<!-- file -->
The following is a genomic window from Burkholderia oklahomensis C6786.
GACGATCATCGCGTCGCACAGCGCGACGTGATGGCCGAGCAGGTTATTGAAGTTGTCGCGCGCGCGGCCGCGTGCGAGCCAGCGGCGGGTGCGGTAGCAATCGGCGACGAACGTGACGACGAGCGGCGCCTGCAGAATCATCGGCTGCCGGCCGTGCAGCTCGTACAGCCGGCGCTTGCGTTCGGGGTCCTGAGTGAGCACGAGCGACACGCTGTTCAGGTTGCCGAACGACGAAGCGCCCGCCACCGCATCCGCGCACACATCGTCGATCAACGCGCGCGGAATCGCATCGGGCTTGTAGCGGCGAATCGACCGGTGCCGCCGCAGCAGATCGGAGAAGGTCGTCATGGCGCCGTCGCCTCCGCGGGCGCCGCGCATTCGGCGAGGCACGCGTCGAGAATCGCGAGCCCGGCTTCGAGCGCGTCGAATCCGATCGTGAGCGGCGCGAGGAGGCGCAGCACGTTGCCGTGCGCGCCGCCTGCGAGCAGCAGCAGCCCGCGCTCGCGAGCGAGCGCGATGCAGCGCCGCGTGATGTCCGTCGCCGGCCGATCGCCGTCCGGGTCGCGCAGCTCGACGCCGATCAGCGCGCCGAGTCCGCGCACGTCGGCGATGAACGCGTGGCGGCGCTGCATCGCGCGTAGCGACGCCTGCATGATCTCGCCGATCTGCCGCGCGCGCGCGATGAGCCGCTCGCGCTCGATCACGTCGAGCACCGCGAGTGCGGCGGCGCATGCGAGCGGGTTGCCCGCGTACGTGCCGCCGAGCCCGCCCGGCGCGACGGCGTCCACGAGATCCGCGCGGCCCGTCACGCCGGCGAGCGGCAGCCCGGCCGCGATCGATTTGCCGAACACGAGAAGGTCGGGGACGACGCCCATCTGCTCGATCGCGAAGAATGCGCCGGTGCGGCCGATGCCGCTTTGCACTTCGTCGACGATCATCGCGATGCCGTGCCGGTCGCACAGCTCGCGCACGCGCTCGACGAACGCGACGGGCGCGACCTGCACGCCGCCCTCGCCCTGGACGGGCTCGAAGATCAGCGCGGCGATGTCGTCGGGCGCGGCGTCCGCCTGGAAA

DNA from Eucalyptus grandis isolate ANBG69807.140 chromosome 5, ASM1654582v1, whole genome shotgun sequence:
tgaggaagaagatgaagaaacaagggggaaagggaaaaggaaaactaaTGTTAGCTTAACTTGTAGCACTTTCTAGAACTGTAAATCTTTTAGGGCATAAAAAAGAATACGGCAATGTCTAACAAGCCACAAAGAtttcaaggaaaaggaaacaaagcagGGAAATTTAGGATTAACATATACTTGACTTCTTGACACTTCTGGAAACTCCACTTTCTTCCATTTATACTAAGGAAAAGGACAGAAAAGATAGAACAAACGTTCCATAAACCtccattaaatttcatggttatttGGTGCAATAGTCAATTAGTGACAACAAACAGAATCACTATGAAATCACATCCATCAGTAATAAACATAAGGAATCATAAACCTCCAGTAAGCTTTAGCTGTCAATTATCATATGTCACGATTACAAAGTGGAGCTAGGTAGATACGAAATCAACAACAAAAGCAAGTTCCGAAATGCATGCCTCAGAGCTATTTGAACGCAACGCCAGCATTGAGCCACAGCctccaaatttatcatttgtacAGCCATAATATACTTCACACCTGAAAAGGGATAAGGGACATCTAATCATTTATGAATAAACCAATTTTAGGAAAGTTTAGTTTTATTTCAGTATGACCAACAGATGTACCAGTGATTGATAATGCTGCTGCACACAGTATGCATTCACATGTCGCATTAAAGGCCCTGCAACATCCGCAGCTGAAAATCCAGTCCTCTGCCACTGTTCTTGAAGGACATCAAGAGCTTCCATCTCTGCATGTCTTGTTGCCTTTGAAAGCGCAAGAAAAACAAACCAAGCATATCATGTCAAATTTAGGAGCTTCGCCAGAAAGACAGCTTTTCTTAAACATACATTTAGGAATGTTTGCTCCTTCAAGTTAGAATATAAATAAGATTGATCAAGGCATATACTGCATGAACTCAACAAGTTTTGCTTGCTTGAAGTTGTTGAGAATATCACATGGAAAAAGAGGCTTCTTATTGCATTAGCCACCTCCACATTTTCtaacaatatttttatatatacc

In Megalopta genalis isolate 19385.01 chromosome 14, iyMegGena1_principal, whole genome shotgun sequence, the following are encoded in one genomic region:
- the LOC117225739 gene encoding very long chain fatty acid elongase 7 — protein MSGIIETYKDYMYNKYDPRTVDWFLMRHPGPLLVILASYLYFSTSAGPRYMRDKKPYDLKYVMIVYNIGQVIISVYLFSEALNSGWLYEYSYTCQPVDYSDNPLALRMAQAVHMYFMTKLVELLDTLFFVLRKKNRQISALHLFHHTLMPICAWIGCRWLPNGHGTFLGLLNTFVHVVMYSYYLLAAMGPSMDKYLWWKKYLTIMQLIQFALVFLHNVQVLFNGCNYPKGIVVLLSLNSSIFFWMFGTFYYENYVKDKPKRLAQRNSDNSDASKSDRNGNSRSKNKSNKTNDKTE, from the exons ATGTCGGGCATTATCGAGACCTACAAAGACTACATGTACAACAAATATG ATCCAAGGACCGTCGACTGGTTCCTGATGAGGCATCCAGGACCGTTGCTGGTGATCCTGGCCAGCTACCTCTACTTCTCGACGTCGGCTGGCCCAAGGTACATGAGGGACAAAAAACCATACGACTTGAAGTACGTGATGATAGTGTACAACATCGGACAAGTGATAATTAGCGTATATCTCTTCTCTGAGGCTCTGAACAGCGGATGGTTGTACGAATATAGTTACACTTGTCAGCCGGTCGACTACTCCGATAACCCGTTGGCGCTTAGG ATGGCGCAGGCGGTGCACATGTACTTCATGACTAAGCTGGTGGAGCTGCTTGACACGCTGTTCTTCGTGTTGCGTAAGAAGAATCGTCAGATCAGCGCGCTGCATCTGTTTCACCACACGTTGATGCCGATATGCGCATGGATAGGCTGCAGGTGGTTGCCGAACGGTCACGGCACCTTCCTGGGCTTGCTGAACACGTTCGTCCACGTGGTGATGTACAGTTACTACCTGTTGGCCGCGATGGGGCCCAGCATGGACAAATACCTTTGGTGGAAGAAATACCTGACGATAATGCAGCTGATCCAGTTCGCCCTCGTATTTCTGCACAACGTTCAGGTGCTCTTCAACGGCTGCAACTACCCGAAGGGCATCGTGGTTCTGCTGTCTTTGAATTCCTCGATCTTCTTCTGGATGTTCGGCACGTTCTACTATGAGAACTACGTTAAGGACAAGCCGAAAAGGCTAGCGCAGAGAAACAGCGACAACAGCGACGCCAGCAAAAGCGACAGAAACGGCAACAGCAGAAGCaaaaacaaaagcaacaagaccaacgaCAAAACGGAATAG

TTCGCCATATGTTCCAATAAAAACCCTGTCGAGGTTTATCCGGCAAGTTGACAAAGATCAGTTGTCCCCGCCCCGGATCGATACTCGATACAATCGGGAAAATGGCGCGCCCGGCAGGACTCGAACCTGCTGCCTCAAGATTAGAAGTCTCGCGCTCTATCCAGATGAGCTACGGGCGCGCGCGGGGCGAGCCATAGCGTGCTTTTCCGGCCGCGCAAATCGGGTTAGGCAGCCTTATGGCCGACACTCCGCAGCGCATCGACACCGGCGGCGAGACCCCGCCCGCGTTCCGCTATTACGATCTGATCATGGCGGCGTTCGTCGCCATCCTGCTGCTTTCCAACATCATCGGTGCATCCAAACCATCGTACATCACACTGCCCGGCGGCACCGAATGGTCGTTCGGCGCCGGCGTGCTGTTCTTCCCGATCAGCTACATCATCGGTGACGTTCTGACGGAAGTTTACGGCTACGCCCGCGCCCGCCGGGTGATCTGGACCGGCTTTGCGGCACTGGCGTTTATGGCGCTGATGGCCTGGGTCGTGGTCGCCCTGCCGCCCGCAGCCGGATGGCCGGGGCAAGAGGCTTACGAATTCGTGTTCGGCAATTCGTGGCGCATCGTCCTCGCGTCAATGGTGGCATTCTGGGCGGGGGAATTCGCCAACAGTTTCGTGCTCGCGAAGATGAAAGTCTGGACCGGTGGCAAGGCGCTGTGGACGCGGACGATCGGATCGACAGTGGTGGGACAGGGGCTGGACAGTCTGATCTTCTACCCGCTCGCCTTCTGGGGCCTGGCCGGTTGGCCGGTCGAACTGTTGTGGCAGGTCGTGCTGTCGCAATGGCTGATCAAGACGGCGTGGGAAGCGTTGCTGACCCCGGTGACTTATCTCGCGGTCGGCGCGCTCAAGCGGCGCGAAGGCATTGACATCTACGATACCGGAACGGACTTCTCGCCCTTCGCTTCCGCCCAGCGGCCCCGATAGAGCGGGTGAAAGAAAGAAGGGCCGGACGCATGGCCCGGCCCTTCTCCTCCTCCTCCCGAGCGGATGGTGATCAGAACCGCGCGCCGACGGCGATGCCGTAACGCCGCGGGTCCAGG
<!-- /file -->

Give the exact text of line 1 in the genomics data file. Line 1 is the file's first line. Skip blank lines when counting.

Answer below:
The following is a genomic window from Burkholderia oklahomensis C6786.